In drafting patent various features are decribed by refernce numerals. cannot use brackets, inverted commas, circles or outline. But if a feature 101 has a surface bonded to another feature 102 with a surface it is difficult to indicate the interface bond as all that is shown on the drawings is a single line. My thought is to use the ~ tilde symbol and the >< symbol in combination with the feature referecne numeral. for example in the above example a three leader line to the same interface line would refer to: feature 101 (for example a limb portion) has leader lines to a surface 101~a that is bonded using an adhesive 101>a< that bonds surface 101~a to a second surface 102~a of second limb portion 102b. There is a similar issue when referencing holes in a limb portion of a feature and fixings where a fixing 200 is fixed in a hole 200a and a pin 3000 is retained in a second hole in limb 200b of a feature. A two leader lines to the fixing and the pin could be referring to the hole, the limb portion, the fixing or the pin. Could therefore the ^ symbol be used e.g a limb potion 200b has a first hole 200^a and second threaded hole 200^b where the first hole retains a pin 300 and the second hole engages a fixing bolt 200^1.

The ~,><,and ^ symbols are not brackets, inverted commas, circles or an outline All of which appear in the "BASIC LATIN" keyboard symbols layout in microsoft word.

  • What makes this more clear and readable compared to more conventional notation ?
    – George White
    Commented Jul 27, 2023 at 15:47
  • Do you plan on an expanded, exaggerated schematic view where each thing mentioned can be a distinct line?
    – George White
    Commented Jul 27, 2023 at 15:50
  • According to Euorpean Patent office a feature is indicated by a plain leader line and a surface by an arrowed leader line. Imagine 3 cubes the LH & RH cube have bond surfaces facing the middle cube, the middle one has two surfaces facing L & R an adhesive bonds both LH & RH to middle cube. The bonds and surfaces are a single line on the drawing and I want differentiate what surface is bonded to which surface and what the bond is. An Arrowed and plain leader does differentiate hence the symbols n>x< bond, n~x a surface. Leaders to holes fixings also need to be differentiated e.g. ^x and ^n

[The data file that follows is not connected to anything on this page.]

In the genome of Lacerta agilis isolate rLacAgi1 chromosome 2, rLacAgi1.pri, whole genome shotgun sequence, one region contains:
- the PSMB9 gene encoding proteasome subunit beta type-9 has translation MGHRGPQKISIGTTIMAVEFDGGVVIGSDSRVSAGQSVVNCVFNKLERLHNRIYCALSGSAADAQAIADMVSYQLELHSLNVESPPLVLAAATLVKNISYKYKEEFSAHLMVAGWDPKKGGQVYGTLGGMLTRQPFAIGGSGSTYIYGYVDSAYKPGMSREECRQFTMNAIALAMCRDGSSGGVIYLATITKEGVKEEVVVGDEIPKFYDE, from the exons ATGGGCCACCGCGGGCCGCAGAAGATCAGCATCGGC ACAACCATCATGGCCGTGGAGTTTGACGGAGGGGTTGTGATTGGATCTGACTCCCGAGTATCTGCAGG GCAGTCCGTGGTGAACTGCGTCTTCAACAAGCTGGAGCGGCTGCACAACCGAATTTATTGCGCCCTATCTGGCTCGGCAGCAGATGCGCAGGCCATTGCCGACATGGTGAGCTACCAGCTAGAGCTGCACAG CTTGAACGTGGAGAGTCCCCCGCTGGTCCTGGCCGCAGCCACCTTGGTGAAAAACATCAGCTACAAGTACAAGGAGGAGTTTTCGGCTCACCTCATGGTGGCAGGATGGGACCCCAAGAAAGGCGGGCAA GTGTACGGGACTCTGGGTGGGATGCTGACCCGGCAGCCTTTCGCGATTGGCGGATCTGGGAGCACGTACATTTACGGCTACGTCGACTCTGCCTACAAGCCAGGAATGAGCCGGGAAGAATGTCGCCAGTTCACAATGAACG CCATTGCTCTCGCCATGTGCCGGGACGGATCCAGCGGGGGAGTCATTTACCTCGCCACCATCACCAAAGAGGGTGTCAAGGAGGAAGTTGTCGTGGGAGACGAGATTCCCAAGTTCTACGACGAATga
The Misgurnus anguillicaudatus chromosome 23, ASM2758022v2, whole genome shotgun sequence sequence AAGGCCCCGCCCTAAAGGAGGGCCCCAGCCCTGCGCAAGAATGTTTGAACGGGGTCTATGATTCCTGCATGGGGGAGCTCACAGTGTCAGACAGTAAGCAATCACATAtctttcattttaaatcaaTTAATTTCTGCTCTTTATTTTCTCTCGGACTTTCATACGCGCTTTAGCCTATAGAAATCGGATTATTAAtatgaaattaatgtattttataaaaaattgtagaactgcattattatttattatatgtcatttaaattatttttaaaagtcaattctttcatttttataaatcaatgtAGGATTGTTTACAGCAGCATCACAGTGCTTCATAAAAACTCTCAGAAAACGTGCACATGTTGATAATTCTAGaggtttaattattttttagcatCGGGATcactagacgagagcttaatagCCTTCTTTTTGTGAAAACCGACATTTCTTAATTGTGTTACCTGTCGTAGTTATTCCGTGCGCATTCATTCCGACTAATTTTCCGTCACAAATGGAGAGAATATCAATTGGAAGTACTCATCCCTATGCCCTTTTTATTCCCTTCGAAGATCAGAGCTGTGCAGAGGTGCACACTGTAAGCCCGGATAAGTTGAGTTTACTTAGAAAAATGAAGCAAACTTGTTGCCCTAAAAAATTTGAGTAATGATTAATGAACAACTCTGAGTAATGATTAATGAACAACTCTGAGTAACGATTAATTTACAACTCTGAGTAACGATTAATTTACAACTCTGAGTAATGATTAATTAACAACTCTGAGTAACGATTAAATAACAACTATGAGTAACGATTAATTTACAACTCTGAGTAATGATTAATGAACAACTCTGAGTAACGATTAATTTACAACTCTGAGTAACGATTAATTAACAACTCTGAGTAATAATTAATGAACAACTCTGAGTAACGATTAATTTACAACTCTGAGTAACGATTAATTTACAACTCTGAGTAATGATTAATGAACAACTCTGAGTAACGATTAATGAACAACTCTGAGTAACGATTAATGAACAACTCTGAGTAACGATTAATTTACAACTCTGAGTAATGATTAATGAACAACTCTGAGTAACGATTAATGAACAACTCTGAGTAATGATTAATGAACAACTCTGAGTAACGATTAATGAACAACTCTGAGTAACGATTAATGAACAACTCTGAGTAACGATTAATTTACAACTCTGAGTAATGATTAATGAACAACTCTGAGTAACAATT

– logikman
    Commented Jul 28, 2023 at 19:36
  • Following on from the above a feature 100A could have two bond surfaces 100A~a and 100A~b. Surface where surface 100A~a is bonded to another feature 101A that has abond surface 101A~a by adhesive 102>a<. The second surface 100A~b of feature 100A is bonded to a third feature 103A and this has 3 bond surfacea 103A~a, 103A~b and 103A~c where only bond surface 103A~b is bonded to second surface 101A~2 by a second adhesive 103>b<. Leader lines with just a number reference would simply point to a line that has no indication of what the line represents.
    – logikman
    Commented Jul 28, 2023 at 19:50
  • @logikman I highly encourage you to post a formal answer. You obviously have a lot of relevant knowledge.
    – Eric S
    Commented Jul 31, 2023 at 2:48

2 Answers 2


Having spoken to a patent examiner in the Uk IPO it appears that the use of "><", "~" and "^" symbols to indicate a bond n><, a surface n~ a hole ^x or fixing ^n would be acceptable in the UK. Where "n" is a numeral and "x" is letter. It does not Necessarily follow that the same would apply in other patent Jurisdictions.


Probably allowed but inventing your own notation convention may not make it easier to read.

  • Thanks George. Perhaps if I have "invented" a new notation I should have patented it ? but now its online here I guess " the Genie is out" so no patentable invention here !!!
    – logikman
    Commented Jul 31, 2023 at 8:02
  • I hope you don’t think a notation system is patentable subject matter.
    – George White
    Commented Jul 31, 2023 at 15:27
  • Not at all !!! I have now spoken to a UK Patent Examiner at the IPO and she is quite relaxed about the use of the >, ~ and ^ symbols in reference numerals. Her view is that examiners have to be pragmatic and providing the symbols used are defined as to their meaning and use in a preamble to the description then they would actually assist understanding what is being referenced in a drawing by interface/boundary lines between features or elements in the patent.
    – logikman
    Commented Aug 1, 2023 at 16:45

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